1772. The Lockheed HTTB-STOL Performance Features


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G Packard: 1772. The Lockheed HTTB-STOL Performance Features. 1987.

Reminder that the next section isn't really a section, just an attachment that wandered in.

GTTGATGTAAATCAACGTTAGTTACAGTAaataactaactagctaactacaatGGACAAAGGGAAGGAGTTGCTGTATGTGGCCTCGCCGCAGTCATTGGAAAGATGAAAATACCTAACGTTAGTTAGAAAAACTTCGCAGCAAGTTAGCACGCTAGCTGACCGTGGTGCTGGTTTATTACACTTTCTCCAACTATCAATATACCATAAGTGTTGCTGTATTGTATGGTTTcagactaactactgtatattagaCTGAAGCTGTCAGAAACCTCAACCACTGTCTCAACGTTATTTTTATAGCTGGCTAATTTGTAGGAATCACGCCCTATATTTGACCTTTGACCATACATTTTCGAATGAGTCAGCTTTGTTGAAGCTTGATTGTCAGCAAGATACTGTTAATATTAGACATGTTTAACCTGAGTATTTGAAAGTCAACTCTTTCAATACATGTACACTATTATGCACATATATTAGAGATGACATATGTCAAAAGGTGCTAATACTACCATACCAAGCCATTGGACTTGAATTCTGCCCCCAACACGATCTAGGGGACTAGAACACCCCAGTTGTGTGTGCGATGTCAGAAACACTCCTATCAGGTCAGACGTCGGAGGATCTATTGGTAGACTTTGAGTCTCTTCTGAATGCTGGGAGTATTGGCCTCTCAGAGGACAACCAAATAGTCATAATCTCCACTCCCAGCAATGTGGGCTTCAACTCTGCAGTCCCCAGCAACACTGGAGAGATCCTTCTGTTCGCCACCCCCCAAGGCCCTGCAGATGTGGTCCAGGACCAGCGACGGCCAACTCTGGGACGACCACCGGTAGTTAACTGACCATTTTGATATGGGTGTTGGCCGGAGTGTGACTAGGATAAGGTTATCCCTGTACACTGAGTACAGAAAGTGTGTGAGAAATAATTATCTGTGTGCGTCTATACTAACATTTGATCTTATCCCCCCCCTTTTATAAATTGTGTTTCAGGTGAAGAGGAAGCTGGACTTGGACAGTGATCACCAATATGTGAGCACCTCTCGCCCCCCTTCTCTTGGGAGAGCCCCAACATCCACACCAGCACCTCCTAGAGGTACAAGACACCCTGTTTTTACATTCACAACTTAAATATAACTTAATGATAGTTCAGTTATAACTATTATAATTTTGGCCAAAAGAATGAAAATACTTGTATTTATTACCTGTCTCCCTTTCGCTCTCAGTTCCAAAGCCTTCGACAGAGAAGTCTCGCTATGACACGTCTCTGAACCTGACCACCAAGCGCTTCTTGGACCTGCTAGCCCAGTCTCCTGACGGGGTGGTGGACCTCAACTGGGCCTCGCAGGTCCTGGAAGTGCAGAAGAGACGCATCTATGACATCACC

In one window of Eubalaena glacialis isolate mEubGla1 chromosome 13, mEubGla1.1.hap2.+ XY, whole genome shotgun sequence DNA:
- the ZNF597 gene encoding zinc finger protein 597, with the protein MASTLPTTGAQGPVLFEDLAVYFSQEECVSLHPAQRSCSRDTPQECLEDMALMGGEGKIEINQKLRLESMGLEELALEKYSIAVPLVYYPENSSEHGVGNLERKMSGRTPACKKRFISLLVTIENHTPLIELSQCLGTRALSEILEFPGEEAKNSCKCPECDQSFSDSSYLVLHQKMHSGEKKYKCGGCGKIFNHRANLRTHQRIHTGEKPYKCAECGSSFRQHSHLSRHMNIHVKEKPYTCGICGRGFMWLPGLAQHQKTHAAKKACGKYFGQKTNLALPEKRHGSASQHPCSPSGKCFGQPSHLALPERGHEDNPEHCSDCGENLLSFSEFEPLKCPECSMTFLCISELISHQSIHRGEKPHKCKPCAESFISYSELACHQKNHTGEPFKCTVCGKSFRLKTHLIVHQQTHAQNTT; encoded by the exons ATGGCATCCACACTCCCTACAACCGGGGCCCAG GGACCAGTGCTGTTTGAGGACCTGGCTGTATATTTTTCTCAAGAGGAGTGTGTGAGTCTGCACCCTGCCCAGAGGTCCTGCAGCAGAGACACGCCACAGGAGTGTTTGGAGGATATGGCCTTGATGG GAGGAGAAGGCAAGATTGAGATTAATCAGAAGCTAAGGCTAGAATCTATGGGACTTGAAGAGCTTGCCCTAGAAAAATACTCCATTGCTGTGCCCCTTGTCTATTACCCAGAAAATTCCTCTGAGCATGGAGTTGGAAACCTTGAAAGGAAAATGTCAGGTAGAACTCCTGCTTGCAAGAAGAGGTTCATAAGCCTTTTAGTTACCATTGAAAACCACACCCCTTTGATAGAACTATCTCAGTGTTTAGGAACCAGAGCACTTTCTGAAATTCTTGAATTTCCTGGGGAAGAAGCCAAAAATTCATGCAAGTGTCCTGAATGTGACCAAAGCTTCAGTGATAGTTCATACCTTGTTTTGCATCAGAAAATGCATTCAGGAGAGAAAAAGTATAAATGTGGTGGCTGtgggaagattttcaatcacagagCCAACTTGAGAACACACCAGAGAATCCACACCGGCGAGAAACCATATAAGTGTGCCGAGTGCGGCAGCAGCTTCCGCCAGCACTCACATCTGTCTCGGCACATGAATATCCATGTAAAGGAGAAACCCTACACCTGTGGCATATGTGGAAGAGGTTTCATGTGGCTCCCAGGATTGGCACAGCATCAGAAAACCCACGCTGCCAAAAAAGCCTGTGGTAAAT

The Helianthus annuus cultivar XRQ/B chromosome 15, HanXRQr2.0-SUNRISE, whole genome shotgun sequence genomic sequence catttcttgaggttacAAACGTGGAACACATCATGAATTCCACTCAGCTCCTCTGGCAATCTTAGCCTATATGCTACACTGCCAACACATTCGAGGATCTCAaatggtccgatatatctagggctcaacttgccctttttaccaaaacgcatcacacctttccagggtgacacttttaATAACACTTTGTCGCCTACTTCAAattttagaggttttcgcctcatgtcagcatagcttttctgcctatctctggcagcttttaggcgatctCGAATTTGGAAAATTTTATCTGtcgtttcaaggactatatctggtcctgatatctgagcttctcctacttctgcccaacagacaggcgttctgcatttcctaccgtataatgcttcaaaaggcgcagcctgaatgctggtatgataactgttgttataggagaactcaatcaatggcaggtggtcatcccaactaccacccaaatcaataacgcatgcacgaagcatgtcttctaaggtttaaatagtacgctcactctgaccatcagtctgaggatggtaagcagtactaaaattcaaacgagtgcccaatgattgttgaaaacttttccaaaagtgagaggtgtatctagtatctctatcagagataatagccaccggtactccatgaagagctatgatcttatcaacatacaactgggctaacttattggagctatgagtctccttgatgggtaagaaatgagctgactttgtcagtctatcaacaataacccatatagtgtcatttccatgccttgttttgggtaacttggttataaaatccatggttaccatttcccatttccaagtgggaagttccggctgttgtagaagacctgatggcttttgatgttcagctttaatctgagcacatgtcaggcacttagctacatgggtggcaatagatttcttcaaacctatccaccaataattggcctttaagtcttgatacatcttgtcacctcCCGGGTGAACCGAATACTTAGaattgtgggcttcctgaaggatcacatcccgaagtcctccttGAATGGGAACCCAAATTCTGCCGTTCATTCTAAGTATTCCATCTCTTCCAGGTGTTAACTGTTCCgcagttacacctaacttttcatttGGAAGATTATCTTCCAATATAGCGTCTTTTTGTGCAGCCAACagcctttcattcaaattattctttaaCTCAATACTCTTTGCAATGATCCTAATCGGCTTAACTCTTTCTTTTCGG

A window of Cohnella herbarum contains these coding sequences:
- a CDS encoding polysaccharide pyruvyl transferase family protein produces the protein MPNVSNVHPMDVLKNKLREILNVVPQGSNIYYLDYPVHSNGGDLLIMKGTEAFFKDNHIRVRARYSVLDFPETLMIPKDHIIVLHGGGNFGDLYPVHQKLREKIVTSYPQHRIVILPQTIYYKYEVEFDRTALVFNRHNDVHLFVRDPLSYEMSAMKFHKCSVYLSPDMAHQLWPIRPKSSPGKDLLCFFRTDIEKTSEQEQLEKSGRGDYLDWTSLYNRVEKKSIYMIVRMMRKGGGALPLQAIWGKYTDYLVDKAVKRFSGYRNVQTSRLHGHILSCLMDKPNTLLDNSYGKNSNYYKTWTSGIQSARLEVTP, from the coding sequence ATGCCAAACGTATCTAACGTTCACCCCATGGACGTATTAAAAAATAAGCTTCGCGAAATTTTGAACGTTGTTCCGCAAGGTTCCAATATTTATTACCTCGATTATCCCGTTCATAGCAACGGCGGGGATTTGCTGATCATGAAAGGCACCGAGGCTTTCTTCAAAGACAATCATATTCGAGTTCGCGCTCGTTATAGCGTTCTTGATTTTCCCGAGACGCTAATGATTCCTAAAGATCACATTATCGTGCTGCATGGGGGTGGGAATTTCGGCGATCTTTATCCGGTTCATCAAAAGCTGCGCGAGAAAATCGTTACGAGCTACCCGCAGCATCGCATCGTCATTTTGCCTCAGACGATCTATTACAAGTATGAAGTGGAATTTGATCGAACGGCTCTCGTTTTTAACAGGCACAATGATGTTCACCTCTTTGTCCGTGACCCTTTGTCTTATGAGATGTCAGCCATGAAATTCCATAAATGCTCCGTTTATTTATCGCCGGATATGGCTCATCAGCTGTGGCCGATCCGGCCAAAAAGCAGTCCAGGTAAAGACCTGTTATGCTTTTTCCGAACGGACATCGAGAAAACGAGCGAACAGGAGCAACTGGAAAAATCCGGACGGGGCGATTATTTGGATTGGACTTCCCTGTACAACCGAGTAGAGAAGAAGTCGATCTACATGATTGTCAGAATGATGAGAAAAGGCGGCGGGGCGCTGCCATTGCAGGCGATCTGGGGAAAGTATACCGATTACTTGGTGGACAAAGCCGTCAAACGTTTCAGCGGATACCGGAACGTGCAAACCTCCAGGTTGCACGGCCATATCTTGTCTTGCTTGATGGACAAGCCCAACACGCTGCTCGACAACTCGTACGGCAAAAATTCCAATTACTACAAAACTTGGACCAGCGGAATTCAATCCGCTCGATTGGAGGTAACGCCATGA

The Lockheed C-130 Hercules is truly a remarkable airplane. In continuous production for more than 30 years, over 1800 have been delivered to 55 different nations throughout the world, including over 1000 to various branches of the US government. Basically just a flying truck, they can be used for almost anything, form routine delivery of people or supplies to more exotic missions such as fire fighting and satellite retrieval. Sometime, eventually, a replacement will be needed. So to help prepare for that day, one of these aircraft, an L100-20 (a commercial version with a 100 inch fuselage stretch) was repurchased by Lockheed-Georgia to serve as a testbed for new technology for future airlifters – a High Technology Test Bed (HTTB). One important aspect of this new technology will be Short Take Off and Landing (STOL) performance. A 1500-foot runway length will be a requirement for the next generation of tactical cargo aircraft. This is significantly better than the standard C-130, and substantial changes are required to generate additional lift. Still more changes are required to improve low speed stability and control. This paper defines these changes and gives the performance improvements and associated weight penalties. The HTTB program is extensive, testing a number of other advanced systems unrelated to STOL. A program overview is contained in SAWE Paper No. 1786, by C. M. Campbell.


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